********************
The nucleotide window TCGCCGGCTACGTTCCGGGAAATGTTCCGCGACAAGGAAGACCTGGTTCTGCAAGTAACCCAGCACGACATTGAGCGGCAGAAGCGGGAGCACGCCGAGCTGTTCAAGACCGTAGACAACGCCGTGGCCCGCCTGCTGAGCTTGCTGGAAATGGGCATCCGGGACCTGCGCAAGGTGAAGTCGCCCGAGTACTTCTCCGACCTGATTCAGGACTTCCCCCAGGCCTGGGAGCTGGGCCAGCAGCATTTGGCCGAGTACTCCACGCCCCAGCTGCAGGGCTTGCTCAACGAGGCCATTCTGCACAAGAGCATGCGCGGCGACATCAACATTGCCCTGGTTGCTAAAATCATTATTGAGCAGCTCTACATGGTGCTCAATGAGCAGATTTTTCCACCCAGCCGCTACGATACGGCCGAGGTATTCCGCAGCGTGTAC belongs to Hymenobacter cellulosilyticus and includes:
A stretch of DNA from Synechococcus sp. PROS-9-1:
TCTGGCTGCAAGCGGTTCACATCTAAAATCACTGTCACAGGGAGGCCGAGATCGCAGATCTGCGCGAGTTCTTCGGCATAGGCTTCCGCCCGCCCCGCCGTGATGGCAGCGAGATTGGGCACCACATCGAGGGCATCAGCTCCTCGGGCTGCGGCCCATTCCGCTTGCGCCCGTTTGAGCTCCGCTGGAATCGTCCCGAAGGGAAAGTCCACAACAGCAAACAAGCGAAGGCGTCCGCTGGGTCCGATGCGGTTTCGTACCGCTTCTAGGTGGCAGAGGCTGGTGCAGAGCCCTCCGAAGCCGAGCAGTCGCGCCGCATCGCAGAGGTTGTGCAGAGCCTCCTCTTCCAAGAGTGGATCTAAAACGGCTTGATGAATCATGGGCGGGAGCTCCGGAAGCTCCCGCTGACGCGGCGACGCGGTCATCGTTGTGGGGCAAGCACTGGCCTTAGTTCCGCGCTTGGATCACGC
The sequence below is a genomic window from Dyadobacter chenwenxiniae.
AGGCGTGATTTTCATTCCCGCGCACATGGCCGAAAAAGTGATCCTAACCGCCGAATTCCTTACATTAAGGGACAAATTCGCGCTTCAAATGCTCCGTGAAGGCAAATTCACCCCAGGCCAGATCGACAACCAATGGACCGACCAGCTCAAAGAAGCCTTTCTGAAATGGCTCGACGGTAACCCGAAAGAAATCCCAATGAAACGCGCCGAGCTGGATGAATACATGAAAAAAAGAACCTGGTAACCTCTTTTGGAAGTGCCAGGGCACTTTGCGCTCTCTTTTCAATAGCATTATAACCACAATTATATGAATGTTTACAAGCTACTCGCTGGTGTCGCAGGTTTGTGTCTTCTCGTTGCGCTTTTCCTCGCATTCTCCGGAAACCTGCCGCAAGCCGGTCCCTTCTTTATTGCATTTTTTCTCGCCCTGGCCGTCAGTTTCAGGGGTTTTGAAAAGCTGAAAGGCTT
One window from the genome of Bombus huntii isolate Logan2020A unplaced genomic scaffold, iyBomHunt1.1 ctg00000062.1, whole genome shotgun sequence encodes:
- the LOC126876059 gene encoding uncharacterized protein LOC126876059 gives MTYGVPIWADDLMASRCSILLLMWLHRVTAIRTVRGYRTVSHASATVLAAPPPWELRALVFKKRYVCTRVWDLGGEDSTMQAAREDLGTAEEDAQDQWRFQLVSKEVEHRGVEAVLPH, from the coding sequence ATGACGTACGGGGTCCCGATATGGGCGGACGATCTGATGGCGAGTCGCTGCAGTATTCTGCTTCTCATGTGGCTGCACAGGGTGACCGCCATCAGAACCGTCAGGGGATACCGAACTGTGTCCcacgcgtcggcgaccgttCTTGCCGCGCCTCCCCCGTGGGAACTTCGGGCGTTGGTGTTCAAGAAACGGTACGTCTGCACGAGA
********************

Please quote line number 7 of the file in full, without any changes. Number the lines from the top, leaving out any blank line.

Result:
- the LOC126876059 gene encoding uncharacterized protein LOC126876059 gives MTYGVPIWADDLMASRCSILLLMWLHRVTAIRTVRGYRTVSHASATVLAAPPPWELRALVFKKRYVCTRVWDLGGEDSTMQAAREDLGTAEEDAQDQWRFQLVSKEVEHRGVEAVLPH, from the coding sequence ATGACGTACGGGGTCCCGATATGGGCGGACGATCTGATGGCGAGTCGCTGCAGTATTCTGCTTCTCATGTGGCTGCACAGGGTGACCGCCATCAGAACCGTCAGGGGATACCGAACTGTGTCCcacgcgtcggcgaccgttCTTGCCGCGCCTCCCCCGTGGGAACTTCGGGCGTTGGTGTTCAAGAAACGGTACGTCTGCACGAGA